How much happier would you be if were given a 10% raise?
While money can be a crucial indicator of happiness at lower income levels, Visual Capitalist’s Iman Ghosh notes that studies have found that as incomes rise, money becomes a less important part of the overall happiness equation.
In fact, researchers see happiness as a complex measure that involves many variables outside of material wealth, including social support, freedom, and health.
MEASURING GLOBAL HAPPINESS
Today’s chart uses data from the World Happiness Report 2018 to measure and understand which countries report feeling the most and least happy.
Courtesy of: Visual Capitalist
WHAT CONTRIBUTES TO HAPPINESS?
The six key variables used by researchers in this report on global happiness include:
GDP per capita
Healthy life expectancy
Freedom of choice
Perceptions of corruption
While average income and life expectancy definitely carry their weight in explaining happiness levels, what’s more interesting are the Gallup World Poll (GWP) questions about the other, more subjective variables.
“If you were in trouble, do you have relatives or friends you can count on to help you whenever you need them?”
Freedom to make life choices
“Are you satisfied or dissatisfied with your freedom to choose what you do with your life?”
“Have you donated money to a charity in the past month?”
Perceptions of corruption
“Is corruption widespread throughout the government or not?”
“Is corruption widespread within businesses or not?”
HOW HAPPY IS THE WORLD?
The top tier of happiest countries happen to be Nordic, with Finland, Norway, Denmark, and Iceland making it into the top five. Aside from having a common geographic location, these countries are also well-known for their social safety nets, using a high tax burden to fund government services such as education and healthcare.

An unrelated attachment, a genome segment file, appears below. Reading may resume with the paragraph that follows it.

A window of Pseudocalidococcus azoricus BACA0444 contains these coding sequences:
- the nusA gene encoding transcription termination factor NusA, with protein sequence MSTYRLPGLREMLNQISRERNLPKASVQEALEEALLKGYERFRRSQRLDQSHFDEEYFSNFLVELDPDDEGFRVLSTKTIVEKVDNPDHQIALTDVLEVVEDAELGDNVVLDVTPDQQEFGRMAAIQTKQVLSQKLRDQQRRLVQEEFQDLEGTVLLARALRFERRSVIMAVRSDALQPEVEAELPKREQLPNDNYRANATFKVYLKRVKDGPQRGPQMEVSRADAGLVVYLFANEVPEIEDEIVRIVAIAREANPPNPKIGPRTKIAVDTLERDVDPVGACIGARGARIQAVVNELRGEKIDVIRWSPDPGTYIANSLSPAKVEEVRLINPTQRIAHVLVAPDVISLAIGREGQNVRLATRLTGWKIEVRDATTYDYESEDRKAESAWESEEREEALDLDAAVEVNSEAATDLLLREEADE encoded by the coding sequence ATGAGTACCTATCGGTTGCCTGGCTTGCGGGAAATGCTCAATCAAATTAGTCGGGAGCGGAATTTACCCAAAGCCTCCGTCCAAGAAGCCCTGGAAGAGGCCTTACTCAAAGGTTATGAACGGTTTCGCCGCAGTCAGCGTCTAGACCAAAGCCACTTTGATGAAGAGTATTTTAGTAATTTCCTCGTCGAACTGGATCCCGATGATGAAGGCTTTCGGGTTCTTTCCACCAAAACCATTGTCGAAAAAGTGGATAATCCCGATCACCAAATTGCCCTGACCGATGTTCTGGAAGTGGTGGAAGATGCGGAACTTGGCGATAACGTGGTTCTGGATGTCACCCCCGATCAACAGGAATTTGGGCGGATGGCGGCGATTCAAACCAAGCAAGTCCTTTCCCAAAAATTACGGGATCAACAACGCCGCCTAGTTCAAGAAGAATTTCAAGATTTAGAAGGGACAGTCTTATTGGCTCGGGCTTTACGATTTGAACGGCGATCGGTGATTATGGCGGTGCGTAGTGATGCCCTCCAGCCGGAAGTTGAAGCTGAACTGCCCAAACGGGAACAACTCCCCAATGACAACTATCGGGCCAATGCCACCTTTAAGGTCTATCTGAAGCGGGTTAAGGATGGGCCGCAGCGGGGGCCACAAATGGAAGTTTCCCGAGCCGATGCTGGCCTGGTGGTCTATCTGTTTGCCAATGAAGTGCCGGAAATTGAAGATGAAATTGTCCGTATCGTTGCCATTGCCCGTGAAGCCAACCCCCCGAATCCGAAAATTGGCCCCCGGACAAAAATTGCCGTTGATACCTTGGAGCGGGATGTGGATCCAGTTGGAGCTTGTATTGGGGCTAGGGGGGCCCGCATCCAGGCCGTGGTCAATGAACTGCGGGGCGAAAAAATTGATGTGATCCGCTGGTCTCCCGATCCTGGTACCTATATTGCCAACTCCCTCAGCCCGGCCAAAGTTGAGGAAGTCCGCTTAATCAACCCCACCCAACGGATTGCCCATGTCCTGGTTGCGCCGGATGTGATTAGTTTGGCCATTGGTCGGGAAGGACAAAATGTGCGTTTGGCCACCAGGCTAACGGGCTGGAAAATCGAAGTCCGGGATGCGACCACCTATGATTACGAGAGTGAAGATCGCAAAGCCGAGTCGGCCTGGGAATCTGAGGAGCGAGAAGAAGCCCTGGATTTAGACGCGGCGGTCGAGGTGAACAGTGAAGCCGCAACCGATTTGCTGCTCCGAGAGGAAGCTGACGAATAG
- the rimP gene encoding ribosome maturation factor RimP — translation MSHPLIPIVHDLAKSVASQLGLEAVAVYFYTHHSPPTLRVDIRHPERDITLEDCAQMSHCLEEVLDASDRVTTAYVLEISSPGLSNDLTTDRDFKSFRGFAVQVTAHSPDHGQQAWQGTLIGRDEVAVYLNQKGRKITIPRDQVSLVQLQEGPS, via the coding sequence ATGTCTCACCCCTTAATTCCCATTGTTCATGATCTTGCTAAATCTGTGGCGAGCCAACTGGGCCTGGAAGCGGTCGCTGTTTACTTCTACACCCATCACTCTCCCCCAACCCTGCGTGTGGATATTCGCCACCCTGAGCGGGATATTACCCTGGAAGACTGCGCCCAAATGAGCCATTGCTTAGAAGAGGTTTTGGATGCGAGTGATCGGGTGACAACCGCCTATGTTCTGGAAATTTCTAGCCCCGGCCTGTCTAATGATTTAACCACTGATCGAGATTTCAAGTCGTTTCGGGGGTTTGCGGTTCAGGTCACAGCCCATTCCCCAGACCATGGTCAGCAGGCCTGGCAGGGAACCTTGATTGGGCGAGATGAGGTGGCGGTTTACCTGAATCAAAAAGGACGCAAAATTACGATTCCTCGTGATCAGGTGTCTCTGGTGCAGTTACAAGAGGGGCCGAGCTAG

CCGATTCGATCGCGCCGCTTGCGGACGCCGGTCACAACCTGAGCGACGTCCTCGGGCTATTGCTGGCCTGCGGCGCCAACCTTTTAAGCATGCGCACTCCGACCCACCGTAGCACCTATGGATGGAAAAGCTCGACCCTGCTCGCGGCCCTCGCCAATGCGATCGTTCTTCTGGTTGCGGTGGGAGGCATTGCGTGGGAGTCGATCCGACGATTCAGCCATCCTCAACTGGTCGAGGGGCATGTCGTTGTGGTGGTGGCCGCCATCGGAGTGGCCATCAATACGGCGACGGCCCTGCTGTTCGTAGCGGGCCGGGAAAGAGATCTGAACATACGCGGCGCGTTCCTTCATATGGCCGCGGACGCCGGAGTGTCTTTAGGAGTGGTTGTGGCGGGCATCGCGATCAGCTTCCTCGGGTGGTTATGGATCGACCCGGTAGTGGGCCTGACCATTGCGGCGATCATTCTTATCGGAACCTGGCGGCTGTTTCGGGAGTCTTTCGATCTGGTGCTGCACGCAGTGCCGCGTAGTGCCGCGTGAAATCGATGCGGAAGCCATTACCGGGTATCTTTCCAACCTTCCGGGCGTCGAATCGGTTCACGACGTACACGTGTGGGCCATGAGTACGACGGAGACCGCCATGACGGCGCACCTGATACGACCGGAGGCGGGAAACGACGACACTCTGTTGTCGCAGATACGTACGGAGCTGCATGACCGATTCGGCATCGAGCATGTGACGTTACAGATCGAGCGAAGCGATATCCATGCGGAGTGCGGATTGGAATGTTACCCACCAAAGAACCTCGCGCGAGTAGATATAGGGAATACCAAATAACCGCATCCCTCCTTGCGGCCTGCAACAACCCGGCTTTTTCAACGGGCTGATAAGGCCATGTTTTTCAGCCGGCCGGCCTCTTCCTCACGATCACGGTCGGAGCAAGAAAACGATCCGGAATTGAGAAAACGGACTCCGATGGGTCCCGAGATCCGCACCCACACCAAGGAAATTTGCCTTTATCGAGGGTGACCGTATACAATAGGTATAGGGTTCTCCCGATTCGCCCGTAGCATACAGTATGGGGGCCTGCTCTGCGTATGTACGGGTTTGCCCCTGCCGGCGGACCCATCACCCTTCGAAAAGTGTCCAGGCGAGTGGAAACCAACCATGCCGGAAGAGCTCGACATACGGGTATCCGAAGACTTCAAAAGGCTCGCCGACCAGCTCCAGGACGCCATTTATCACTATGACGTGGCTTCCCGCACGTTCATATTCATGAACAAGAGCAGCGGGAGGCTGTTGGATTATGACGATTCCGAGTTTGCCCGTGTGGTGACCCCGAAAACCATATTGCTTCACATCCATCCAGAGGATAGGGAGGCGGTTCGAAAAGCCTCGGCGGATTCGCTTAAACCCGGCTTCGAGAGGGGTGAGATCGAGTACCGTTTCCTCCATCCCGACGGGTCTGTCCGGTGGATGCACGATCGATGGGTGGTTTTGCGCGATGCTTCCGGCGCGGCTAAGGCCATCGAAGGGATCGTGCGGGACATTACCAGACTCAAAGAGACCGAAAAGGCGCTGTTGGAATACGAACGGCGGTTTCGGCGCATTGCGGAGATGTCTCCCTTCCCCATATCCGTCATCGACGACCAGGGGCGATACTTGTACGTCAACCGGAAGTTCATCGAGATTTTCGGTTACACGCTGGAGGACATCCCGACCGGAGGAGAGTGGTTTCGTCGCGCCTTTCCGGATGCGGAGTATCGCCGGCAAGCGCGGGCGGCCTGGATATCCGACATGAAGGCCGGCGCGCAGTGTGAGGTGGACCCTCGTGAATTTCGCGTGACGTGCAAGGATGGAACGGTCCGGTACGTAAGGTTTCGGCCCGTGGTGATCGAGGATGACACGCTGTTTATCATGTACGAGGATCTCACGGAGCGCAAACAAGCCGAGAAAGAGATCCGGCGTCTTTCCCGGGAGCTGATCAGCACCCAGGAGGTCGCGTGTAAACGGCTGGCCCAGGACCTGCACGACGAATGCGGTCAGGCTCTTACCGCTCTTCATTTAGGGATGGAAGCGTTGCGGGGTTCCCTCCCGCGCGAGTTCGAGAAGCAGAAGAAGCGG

A surprising entry near the top of the list might be Costa Rica. It’s the happiest country in the Latin American region, despite persisting income inequality issues. Although it has a lower GDP per capita than other high-ranking entries, the country has more than made up for it through social support; Costa Rica has invested significantly in education and health as a proportion of GDP, and the nation is also known for housing a culture that forms solid social networks of friends, families and neighborhoods.
On the other hand, 18 of the least happy countries are concentrated on the African continent. GDP per capita varies intensely among the bottom countries, and many report a lack of freedom overall. A silver lining is that social support is relatively stable, and there have been steady improvements over time.
Finally, the aftermath of the 2008 financial crisis has had a ripple effect on global happiness. The report demonstrates where the most and fewest advances have been made.
Happiness is on the upswing, as the West African nation climbs 17 places to demonstrate the most improvement.
Meanwhile, the South American country plummeted even further, in part from socio-political changes and dramatic hyperinflation.
Where does your country fare on this scale?
Eudaimonia [happiness] is the meaning and the purpose of life, the whole aim and end of human existence.